How a Bill Becomes a Law:
Why so few bills become laws: Approximately 5,000 bills are introduced each year, but only about 125 (2.5%) are made into law. This is because Congress has a complex committee system with many obstacles that defeat most bills.
Creating Bills: Anyone can write a bill. Most bills are not written by members of Congress. Business / labor / agriculture and other interest groups often draft bills, but only members of Congress can introduce bills. They do so by dropping a bill into the “hopper,” a box hanging on the edge of the clerk’s desk
Committee Action: Bills are assigned a number and then sent to an appropriate committee. The bill is usually referred by the committee chair to a subcommittee for study, hearings, revisions and approval. Most bills die in committees, where they are pigeonholed (left in the committee; set aside for future consideration). If a majority of the House of Representatives wishes to consider a bill that has been pigeonholed, it can be blasted out of the hopper / committee with a discharge petition signed by a majority of the House Members.
Floor Action: House of Representatives: The House Rules Committee gives the bill a rule, places it on the calendar, gives a specified time for debate, and determines whether any amendments (changes) to the bill will be allowed; the bill is then debated and a vote is ultimately taken by the full House
Senate: Unlike the House, Senate procedures permit members to speak on the floor as long as they wish. A filibuster is a way of delaying or preventing action on a bill by using long speeches and unlimited debate to “talk a bill to death.” Filibusters can be stopped only if 60 senators (3/5 of the Senate) vote for cloture to cut off debate. Filibusters are so successful that important bills no longer require a simple majority of 51 votes to pass. Instead, supporters need a 60-vote majority so that they can invoke cloture to end a filibuster and then pass their bill. In addition to threatening a filibuster, a senator can ask to be informed before a particular bill is brought to the floor. Known as a hold, this procedure stops a bill from coming to the floor until the hold is removed. If a bill overcomes these obstacles, it will ultimately be voted on by the full Senate.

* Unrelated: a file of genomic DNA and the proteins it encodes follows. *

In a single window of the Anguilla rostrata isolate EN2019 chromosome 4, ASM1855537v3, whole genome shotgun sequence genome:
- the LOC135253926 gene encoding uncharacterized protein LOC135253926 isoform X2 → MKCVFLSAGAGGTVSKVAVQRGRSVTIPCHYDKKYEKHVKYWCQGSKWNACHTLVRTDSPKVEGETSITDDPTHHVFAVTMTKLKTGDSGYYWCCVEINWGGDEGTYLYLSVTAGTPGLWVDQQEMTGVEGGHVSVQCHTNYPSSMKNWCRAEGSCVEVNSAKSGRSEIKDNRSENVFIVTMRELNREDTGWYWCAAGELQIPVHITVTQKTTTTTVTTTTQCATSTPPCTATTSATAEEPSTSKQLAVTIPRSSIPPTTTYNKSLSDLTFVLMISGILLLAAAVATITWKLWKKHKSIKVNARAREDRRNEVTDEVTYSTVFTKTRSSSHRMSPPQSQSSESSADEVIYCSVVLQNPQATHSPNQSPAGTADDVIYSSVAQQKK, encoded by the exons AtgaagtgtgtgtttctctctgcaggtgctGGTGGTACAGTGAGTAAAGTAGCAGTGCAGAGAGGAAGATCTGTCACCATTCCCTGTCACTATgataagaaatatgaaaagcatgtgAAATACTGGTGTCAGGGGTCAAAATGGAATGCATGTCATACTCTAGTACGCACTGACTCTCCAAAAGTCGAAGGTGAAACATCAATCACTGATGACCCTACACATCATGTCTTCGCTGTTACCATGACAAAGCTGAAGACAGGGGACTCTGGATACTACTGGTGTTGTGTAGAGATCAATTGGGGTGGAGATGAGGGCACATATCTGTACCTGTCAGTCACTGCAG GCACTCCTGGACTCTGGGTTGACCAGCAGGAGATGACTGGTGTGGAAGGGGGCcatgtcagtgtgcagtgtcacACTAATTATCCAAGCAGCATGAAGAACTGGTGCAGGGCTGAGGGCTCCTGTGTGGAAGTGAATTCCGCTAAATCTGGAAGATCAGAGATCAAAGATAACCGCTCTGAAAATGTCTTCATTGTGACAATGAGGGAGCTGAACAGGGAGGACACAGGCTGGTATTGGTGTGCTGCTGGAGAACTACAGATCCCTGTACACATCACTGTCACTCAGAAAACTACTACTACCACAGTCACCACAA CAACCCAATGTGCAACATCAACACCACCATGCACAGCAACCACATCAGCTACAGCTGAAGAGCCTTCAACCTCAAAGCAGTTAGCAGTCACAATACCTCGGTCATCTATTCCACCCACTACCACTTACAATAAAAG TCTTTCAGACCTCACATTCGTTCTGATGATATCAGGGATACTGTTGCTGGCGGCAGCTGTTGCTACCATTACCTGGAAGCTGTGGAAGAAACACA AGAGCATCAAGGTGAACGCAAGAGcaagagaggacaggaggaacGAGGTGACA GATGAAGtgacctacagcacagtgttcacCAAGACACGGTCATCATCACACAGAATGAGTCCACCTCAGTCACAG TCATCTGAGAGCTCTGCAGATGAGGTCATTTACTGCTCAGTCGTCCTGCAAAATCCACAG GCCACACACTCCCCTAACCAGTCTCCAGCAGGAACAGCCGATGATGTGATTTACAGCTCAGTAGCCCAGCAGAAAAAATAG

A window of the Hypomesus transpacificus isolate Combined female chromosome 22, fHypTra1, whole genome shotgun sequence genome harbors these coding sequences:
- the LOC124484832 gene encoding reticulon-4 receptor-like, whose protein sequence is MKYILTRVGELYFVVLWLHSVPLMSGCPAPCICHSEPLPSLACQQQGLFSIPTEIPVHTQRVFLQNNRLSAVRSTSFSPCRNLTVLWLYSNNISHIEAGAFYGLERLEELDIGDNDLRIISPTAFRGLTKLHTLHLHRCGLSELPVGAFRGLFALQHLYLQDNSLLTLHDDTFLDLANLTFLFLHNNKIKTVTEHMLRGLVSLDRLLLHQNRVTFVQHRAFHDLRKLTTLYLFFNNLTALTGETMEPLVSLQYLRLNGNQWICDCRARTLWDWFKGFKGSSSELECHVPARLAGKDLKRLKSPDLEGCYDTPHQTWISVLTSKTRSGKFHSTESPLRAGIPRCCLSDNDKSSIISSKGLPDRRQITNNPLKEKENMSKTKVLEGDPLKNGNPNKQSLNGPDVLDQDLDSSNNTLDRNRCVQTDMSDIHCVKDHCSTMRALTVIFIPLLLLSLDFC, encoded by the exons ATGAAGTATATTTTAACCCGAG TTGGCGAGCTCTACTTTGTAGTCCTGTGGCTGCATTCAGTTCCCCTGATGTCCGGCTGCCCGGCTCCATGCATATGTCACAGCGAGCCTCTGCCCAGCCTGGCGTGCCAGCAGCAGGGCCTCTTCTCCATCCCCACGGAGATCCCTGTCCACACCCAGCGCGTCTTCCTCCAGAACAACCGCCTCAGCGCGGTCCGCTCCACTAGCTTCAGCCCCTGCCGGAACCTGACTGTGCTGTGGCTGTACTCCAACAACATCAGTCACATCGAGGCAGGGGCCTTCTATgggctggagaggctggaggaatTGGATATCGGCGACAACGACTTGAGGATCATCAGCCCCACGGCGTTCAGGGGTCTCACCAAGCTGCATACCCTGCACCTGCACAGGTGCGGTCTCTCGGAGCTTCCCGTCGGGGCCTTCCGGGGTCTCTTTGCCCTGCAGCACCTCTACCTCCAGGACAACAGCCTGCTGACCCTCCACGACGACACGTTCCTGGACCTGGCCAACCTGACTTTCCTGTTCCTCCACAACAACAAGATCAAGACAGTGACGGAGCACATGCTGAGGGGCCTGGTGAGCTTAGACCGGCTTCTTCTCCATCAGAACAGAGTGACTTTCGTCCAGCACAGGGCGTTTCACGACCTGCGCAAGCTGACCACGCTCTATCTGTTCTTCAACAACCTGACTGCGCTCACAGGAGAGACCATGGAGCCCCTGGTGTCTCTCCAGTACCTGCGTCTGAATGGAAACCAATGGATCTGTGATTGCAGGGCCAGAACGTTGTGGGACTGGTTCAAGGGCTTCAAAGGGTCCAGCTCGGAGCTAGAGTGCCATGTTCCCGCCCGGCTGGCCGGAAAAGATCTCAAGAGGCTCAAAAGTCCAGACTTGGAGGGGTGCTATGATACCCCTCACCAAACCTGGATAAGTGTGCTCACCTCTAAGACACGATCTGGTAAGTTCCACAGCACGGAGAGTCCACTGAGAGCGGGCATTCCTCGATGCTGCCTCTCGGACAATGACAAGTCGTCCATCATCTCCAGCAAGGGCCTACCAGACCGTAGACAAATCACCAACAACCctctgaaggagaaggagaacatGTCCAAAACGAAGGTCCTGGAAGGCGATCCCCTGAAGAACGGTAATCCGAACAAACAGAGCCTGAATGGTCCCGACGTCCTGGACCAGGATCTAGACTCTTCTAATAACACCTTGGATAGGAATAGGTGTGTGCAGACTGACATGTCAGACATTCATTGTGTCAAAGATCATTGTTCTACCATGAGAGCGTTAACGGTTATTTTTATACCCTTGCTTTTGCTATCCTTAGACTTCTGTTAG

Conference Action: If a bill is passed in different versions by the House & Senate, a conference committee will be formed to work out the differences. The conference committee bill is then returned to each chamber for a vote. Both the House and Senate must approve a bill by a majority vote to send it to the president.
President’s Action: The President can sign the bill into law or veto (reject it). Congress can override the president’s veto with a 2/3 vote in both chambers (the House and Senate). This rarely happens. Also, the president can exercise a pocket veto by waiting ten full days to sign a bill, and if Congress adjourns (is not in session anymore) before the ten days are up, the bill will die.